Cognitive Computing: Beyond the Digital Enterprise

Stephen DeAngelis

August 30, 2016

Many, if not most, business analysts agree that companies organized around industrial age business models are unlikely to survive if they fail to transform themselves into digital enterprises. Kevin Kelly (@kevin2kelly), founding Executive Editor of Wired magazine, believes going digital doesn’t go far enough. He tweeted, “In the very near future you will cognify everything in your life that is already electrified.” He is referring to a growing field of artificial intelligence (AI) known as cognitive computing. “Cognitive technology has been getting a lot of attention of late,” writes Shailendra Kumar, a partner and Asia Pacific distribution Leader for IBM Cognitive Solutions, “and it’s no wonder. Cognitive technology will soon impact practically everything, and it already provides glimpses of a future that we have probably not yet dreamt of.”[1] So what is cognitive computing? “When most people think about artificial intelligence and cognitive computing,” writes Scott Crowder, CTO and VP for Technical Strategy at IBM Systems, “they think of futuristic technological landscapes overrun with evil robots. But a growing number of business and IT leaders are beginning to grasp how cognitive computing is radically reshaping the present IT landscape. This next wave of information technology is giving businesses the ability to outthink their competition and giving society the ability to solve some of our most pressing problems.”[2] Since a number of approaches and technologies are found under the cognitive computing tent, there is no single definition for what constitutes cognitive. I define cognitive computing as the combination of semantic intelligence (machine learning and natural language processing) and computational intelligence (advance mathematics). The Enterra Solutions® entry in the cognitive computing field is the Enterra Enterprise Cognitive System™ (ECS) — a system that can Sense, Think, Act, and Learn®.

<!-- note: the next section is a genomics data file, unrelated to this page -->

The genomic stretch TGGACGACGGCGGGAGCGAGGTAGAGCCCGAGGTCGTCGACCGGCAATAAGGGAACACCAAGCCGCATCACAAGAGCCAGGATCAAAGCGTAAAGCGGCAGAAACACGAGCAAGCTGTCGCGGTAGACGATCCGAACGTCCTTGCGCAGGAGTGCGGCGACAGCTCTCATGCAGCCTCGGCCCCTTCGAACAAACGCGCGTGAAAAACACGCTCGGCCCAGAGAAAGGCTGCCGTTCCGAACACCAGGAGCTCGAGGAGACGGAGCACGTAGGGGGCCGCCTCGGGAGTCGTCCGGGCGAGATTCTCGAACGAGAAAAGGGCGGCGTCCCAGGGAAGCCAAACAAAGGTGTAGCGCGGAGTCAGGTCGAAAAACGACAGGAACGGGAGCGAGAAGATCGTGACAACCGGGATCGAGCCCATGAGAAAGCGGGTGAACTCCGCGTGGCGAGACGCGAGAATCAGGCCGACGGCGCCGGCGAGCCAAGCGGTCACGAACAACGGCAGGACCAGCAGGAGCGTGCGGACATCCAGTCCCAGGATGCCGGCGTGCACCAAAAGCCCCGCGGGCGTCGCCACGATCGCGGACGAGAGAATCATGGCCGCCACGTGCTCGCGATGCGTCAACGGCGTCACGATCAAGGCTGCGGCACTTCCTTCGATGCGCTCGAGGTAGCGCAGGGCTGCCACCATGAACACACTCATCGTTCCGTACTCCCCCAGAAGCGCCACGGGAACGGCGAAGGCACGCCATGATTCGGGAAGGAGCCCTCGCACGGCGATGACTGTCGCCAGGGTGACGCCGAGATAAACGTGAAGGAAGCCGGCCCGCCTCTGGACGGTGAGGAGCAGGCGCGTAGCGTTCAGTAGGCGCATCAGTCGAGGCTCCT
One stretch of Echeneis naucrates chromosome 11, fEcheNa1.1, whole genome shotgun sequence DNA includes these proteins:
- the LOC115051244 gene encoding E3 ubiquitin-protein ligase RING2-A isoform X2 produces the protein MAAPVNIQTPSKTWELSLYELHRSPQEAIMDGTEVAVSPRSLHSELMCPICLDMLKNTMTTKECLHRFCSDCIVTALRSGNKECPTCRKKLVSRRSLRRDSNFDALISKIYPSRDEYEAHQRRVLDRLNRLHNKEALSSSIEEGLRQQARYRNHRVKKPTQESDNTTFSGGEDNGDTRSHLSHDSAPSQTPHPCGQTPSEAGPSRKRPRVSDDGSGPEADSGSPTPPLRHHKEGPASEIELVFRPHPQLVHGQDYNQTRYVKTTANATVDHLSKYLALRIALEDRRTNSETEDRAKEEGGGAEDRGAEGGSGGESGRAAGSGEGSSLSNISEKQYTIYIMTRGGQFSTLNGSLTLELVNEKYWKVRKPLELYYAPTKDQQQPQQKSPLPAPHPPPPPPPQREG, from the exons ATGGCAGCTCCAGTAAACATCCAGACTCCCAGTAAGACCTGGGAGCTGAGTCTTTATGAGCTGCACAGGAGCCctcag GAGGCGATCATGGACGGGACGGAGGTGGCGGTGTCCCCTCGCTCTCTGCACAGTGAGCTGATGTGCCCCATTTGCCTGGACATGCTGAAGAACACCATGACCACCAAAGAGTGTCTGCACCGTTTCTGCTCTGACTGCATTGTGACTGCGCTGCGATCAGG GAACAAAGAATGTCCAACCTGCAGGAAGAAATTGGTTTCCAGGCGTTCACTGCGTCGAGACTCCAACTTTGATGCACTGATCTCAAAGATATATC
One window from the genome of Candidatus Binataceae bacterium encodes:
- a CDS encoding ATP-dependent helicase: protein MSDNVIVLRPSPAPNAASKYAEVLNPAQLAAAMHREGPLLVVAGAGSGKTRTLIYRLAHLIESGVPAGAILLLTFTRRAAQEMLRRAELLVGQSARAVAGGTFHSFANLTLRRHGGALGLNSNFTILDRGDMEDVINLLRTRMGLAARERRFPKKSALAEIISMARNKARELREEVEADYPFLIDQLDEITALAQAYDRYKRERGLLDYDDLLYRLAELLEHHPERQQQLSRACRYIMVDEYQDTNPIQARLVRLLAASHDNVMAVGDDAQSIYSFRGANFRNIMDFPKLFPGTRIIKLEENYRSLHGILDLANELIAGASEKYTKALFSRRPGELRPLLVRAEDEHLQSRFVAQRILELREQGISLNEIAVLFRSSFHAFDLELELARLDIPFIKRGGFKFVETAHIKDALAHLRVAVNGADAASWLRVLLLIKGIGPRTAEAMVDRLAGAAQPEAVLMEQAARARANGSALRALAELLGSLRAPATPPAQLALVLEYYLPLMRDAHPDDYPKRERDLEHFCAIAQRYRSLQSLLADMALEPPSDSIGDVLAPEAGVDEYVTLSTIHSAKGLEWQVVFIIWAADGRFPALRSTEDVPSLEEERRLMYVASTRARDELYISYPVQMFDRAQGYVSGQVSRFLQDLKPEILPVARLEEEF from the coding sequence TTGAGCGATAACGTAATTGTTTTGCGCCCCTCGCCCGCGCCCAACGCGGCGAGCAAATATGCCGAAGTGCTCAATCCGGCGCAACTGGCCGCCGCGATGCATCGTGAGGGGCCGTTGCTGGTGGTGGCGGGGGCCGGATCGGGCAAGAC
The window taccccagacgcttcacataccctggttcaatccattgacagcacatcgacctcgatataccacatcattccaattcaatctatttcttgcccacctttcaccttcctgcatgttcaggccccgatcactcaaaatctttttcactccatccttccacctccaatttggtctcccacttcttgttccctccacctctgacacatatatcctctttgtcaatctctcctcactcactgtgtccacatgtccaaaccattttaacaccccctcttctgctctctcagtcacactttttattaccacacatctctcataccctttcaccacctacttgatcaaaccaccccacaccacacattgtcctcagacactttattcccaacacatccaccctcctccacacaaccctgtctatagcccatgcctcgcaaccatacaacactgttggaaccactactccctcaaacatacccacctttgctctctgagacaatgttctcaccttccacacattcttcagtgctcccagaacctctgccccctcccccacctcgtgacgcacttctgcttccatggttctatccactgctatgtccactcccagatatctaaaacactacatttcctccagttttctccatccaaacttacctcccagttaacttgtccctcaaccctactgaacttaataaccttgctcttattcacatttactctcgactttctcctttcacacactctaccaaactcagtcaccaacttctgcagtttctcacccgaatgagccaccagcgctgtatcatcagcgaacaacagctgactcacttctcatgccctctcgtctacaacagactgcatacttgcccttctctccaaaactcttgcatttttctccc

Analysts from Deloitte note, “Cognitive technologies can enable computers to complete tasks that usually require a human’s cognitive or perceptual skills. That is why cognitive technologies are making inroads in business, complementing and in some cases replacing human intelligence.”[3] Executives of leading software companies have certainly taken notice of cognitive technologies. Deloitte reports, “Of the 100 largest enterprise software companies in 2015, 64 were integrating cognitive capabilities into their product offerings. That number is expected to rise to 80 in 2016.” Kevin L. Jackson asserts that cognitive computing is one of the most important trends of the digital era. He writes, “Coined as ‘Cognitive Business’ this trend can deliver quantum level improvement to just about any industry vertical.”[4] He offers a few examples of how cognitive computing systems can be used: